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Window Performance 4 – Dealing with edge losses

by LiveModern Webmaster last modified Apr 11, 2012 01:01 AM
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by Alex Wilson last modified Apr 10, 2012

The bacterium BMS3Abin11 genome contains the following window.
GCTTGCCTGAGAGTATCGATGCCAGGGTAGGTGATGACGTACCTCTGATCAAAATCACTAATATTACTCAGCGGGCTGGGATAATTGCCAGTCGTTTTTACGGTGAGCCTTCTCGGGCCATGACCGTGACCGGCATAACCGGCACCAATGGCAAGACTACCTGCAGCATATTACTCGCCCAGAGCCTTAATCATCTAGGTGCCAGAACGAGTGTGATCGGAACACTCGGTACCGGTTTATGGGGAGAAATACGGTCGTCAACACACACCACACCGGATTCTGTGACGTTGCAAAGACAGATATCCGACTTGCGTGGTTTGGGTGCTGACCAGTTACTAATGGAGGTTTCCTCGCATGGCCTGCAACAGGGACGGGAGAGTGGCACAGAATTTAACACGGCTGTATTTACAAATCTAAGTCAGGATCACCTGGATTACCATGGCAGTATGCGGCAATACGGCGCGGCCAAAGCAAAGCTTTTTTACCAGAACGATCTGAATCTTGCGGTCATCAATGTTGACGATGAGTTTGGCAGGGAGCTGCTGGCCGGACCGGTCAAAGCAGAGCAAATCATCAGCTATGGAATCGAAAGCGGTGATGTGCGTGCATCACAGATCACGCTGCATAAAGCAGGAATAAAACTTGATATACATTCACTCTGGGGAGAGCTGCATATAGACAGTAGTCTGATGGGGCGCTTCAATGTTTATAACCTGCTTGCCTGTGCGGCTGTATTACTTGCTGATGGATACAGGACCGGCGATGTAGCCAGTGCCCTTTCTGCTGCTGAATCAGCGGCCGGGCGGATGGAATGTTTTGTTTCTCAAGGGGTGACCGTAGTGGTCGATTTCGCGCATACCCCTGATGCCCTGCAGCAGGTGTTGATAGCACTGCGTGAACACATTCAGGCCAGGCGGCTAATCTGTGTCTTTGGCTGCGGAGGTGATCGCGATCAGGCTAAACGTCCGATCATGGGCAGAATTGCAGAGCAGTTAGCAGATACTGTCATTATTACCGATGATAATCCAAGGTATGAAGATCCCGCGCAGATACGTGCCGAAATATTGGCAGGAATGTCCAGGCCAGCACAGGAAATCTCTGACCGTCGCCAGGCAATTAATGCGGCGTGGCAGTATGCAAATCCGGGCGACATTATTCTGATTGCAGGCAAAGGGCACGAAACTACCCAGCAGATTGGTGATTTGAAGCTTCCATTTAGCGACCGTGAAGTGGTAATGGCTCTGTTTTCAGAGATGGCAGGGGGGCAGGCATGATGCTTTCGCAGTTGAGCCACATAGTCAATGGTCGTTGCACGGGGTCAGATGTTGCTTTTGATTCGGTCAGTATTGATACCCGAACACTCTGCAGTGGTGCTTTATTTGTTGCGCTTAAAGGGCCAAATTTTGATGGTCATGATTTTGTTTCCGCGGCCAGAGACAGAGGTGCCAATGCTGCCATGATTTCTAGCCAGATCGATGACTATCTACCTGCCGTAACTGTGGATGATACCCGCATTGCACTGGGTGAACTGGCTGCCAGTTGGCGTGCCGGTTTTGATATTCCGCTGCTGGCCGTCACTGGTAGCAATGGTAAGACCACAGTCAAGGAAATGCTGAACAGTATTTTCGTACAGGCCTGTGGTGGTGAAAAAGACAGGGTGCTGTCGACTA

Edgetech makes the Super Spacer silicone foam glazing spacer, which is the most effective spacer for slowing heat loss. Graphic: Edgetech. Click on image to enlarge. Over the last three weeks I've focused on the major strategies for improving the ... Better glazing spacers Most glazing spacers today are made of hollow aluminum channel. Aluminum is an easy material for manufacturers to work with, and the cavity formed by the channel allows a desiccant to be added that adsorbs any water vapor that gets into the insulating glass unit (IGU) during manufacture. The problem with aluminum is that it's highly conductive, readily transferring heat from the warm inner pane of glass to the cold outer pane. Because of this heat loss, the inner pane of glass often cools off enough that water vapor from the indoor air condenses on it--and you get droplets of water forming on the inside of the window. If you have wood windows, that condensate often wets the wood, causing staining or even rot. We indicate risk of condensation forming on a window using a standardized measure from the National Fenestration Rating Council , "Condensation Resistance." This is expressed as a number between 1 and 100, with higher numbers indicating greater resistance to condensation. So, what to do about it? Manufacturers have worked hard over the past several decades to deal with the problem. Here are the primary options: Comparison of interior glass surface temperatures at the glazing edge with different types of glazing spacers. Graphic: Click on image to enlarge. Stainless steel Stainless steel is just 1/15th as conductive as aluminum. Furthermore, stainless steel is a lot stronger, so glazing spacers made out of stainless steel can have thinner walls. Conductivity is proportional to the cross-sectional area of the material through which heat is flowing, so stainless steel glazing spacers are better for two reasons: lower conductivity and thinner walls. Butyl rubber Butyl rubber is a great sealant because it sticks really well to glass and other materials, and it's also a good insulator. Rubber is 120 times less conductive than stainless steel and 1900 times less conductive than aluminum. To work as a glazing spacer, a thin reinforcing metal strip is used to maintain the proper thickness. The strip of metal increases the conductivity (though the metal never contacts the glass); the spacer's conductivity remains a lot lower than an all-metal spacer. A desiccant is incorporated into the butyl rubber. Swiggle Seal, the first so-called "warm-edge spacer," was introduced in 1979. The name refers to the thin ribbon of metal reinforcement that is in a wavy shape. While the edge of an IGU with low-e2 and a standard aluminum spacer has a condensation resistance of 19.3, according to testing done by Enermodal Engineering , with butyl rubber and a metal strip that condensation resistance improves to about 38. Swiggle Seal used to be manufactured by TruSeal, but there appear to be numerous Chinese manufacturers of such a product today. Silicone foam The least conductive glazing spacers are made of silicone foam. These inorganic foams don't soften as much as butyl rubber and lose their shape, so they don't require strips of metal reinforcement. Like the butyl rubber spacers, a desiccant is formulated into the silicone foam. The dominant product on the market employing this technology is the Super Spacer , made by Edgetech in Cambridge, Ohio (which is now owned by Quanex Building Products Corporation ). Super Spacer is made of silicone foam with no metal reinforcement. Several additional layers are added to make the foam impervious to vapor--both to keep water vapor from getting in and to keep any low-conductivity gas fill, such as argon, from escaping. The condensation resistance of the above-described IGU with this glazing spacer is 44.9. Bottom line Along with minimizing the risk of condensation at the edges of windows, warm-edge spacers will improve the overall unit U-factor of a typical residential, double-glazed window by about U-0.02 Btu/hr·ft2·°F. For example, if the unit U-factor with standard aluminum spacers would be 0.30, the warm-edge spacers would reduce that to 0.28. That improvement (reduction in heat flow) might sound modest, but it adds up! Alex is founder of BuildingGreen, Inc. and executive editor of Environmental Building News . Watch for a forthcoming BuildingGreen special report on windows. To keep up with his latest articles and musings, you can sign up for his Twitter feed .





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